Objectives/hypothesis: We expanded our prior work with transnasal robotic surgery (TNRS) in this study with the following aims: 1) use a cadaveric model to evaluate the feasibility of laryngoplasty with TNRS, 2) measure robot insertion times and forces, and 3) identify operational challenges to further guide the development of a flexible robotic system.
Study design: Cadaveric study.
Methods: A 5-mm robot was guided to the larynx via a transnasal approach. Insertion times and forces using TNRS and a 4-mm flexible fiberoptic laryngoscope (FFL) were measured. Target sites on the true vocal cords were marked, and the TNRS was telemanipulated to perform injection laryngoplasty.
Results: Insertion times averaged 5.05 seconds (range, 3.8-10.4 seconds) for the TNRS and 7.97 seconds (range, 6.2-11.6 seconds) for the FFL. Insertion forces averaged 2.06 newtons (range, 1.56-5.55 newtons) for the TNRS and 0.43 newtons (range, 0.157-1.138 newtons) for the FFL. The unpaired t test between times and forces revealed P values of .0024 and .0000658, respectively. Seven target injection sites on three vocal cords in two cadaveric larynxes were successfully injected. In two out of nine sites marked, we were unable to access the vocal cord due tongue base collapse that obscured the posterior airway.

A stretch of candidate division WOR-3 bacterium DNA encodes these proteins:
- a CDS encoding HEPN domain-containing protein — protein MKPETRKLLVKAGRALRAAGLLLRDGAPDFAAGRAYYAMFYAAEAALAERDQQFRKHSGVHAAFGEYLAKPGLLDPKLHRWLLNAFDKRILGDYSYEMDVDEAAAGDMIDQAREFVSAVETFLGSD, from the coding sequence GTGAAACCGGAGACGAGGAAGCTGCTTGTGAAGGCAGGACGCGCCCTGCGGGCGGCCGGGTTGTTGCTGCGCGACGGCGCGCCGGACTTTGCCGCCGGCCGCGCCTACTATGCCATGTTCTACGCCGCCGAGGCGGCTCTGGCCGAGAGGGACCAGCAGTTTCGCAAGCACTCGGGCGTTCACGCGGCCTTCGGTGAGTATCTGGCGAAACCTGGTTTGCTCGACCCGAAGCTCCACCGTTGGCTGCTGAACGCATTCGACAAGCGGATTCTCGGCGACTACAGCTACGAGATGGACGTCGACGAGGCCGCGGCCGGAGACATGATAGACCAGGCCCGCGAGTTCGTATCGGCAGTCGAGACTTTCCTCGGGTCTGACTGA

Conclusions: TNRS is able to effectively access the larynx, although in a supine model may be limited by tongue base collapse. Forces with TNRS were significantly higher than with the FFL, albeit within the same scale. Despite increased forces, there was no evidence of tissue trauma using TNRS.
Level of evidence: NA Laryngoscope, 125:1166-1168, 2015.
Keywords: Laryngoplasty; minimally invasive surgery; robotic.
© 2015 The American Laryngological, Rhinological and Otological Society, Inc.